You’re initiating a change and focusing on what’s ahead. As you’re planning the process to get there, you realize you don’t have the buy-in you need. You deal with what you interpret as “resistance to change.” You address resistance as best as you can, based on your own knowledge and understanding of the situation and the people affected by the change. But sometimes, your attempts fall short.
Recently, I was asked to help one of my financial clients analyze why a group of their senior mortgage brokers weren’t adopting a new technology platform. This new system was easy to use and would help the organization increase productivity and improve customer conversations. It represented a significant investment of time and resources.
I started the conversation by asking, “Why are you labeling this as resistance? What behaviors are causing you to come to that conclusion?”
They were quick to share that the brokers, who are top producers and had been with the company for years, were only working with the old system. They also stressed, “Like people of their generation, they resist when they’re asked to use new technology.”
Hmmm. Interesting. So then I asked, “What happens to them when they ‘stick’ with the old system?”
- “They’re scolded.”
- “They’re sent for more training.”
- “They stay comfortable using what they know.”
Then, I heard someone in the back of the room mutter under their breath, “They get to still be gurus.”
I asked, “What does that mean?”
“We all know the old system is hard to use and these guys are experts on it. Everyone goes to them to learn and to troubleshoot. These guys are called ‘gurus’ and they’re proud of that.”
I continued, “So, when the new system is fully in, they’ll lose guru status?” “Absolutely,” he replied.
Another said, “I can see that being a great reason for them to stay with the old technology. We should have dug a little deeper before assuming that they would enthusiastically jump on board with this initiative.”
My follow-up conversations with the brokers confirmed the truth. This outdated system, which was a burden to many, represented their knowledge base and their longstanding (and valued) legacy in the organization.
Have you ever made a decision based on an assumption that you later came to regret? Who hasn’t? It feels terrible. And for leaders, it can have a significant and negative impact.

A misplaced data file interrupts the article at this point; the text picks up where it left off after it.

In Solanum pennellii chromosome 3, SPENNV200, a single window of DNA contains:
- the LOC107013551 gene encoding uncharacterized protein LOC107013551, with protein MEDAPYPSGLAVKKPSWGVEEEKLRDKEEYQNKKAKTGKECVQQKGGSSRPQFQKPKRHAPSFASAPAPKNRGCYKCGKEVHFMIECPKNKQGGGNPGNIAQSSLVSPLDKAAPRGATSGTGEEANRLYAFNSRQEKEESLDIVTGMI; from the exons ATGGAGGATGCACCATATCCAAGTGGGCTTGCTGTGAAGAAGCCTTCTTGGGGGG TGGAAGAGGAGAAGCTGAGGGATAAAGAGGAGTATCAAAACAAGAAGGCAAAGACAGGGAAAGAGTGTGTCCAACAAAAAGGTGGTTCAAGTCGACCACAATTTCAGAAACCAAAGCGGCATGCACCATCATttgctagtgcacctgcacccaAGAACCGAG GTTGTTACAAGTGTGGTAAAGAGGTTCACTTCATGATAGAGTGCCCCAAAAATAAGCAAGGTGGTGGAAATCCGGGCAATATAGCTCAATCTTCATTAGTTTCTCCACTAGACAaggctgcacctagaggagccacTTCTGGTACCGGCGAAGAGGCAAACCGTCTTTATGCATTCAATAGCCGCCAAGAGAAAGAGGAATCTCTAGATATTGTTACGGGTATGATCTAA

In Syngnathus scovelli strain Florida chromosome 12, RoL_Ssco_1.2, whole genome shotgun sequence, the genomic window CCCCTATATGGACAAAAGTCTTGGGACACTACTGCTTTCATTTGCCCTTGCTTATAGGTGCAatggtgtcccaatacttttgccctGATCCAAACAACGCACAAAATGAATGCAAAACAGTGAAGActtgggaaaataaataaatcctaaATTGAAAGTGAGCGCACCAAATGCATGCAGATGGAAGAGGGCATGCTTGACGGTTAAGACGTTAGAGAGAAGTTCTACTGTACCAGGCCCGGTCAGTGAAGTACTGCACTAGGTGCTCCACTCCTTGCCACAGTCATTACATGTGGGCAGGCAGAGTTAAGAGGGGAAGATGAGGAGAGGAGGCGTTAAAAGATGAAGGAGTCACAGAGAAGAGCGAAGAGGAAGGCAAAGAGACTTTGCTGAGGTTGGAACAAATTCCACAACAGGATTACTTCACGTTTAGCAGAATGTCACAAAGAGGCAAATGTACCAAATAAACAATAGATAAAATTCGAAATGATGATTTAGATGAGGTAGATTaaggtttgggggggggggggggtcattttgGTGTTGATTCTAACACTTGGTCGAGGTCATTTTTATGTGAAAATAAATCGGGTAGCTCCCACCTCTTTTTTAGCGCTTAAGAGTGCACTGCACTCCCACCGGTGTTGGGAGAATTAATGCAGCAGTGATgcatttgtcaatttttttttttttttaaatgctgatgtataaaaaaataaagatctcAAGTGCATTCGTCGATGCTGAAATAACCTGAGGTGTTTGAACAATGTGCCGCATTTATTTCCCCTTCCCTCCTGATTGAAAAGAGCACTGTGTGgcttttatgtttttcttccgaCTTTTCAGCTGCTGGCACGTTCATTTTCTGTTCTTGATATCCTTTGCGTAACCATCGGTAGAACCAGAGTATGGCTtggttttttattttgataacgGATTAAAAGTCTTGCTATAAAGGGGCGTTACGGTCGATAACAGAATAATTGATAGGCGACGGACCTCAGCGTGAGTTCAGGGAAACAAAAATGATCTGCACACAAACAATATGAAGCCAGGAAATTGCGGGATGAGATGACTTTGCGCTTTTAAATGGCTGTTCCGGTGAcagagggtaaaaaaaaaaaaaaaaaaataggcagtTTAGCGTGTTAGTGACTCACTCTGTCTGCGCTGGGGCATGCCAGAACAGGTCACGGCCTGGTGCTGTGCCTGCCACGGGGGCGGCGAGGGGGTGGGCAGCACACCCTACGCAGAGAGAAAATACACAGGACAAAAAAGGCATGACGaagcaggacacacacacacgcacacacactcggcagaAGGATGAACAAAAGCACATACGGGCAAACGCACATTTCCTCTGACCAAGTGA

Strategies for purposeful decision making
We each bring our own unique set of life experiences to our roles as leaders. We may have unconscious biases about particular generations or other demographic groups that lead us to jump to the wrong conclusions. This is normal—it’s human nature.
The vast majority of employees come to the workplace wanting to do a good job. During times of change, when we see behaviors that challenge this notion, it’s easy to come to conclusions that have no basis in fact. Here are a few ways to help you avoid common decision errors:
Test your assumptions—out loud
There’s a lot of buzz these days about the phenomenon of cognitive bias and how it can compromise decision making. These cognitive “shortcuts” can cause problems when we’re not aware of them and apply them inappropriately. Leaders need to understand this phenomenon and adjust for it. The bias illustrated in the story above is causation bias—the tendency that we have to assume a cause-and-effect relationship in situations where none exists.
The best leaders make it safe to challenge assumptions by involving others in this process. They identify and share their assumptions and actively seek disconfirming evidence. Intentionally seeking information to determine if an assumption is wrong can lead to more effective decision making and a more collaborative environment.
Make the time to listen—and listen well
In times of change and transition, it’s easy to decide quickly and move forward. Purposeful leaders understand that they need to slow down and seek to understand more, even when it’s painful to do so. That means listening more and getting to the heart of what’s on people’s minds—even when you would really rather speak up and move on. How you listen matters as well. Monitor whether you engage in selective listening—hearing and interpreting only parts of a message that seem relevant to you—while ignoring or devaluing the rest. If that sounds like you, paraphrase what you’ve just heard and ask for affirmation.
Ask about the why
All behavior is rational to the person doing the behavior. Meet with individual employees 1:1 to learn more about their perspective. What do they stand to lose if they change their behavior? If you come to them with a true intent to understand, they’ll be happy you care and you will learn a lot in the process. This can help you avoid jumping to potentially dangerous conclusions and making the wrong decisions.
So ask yourself: How are you making decisions? Are you jumping to conclusions based on assumptions? What’s the risk? How can you benefit from being more purposeful with your approach to decision making?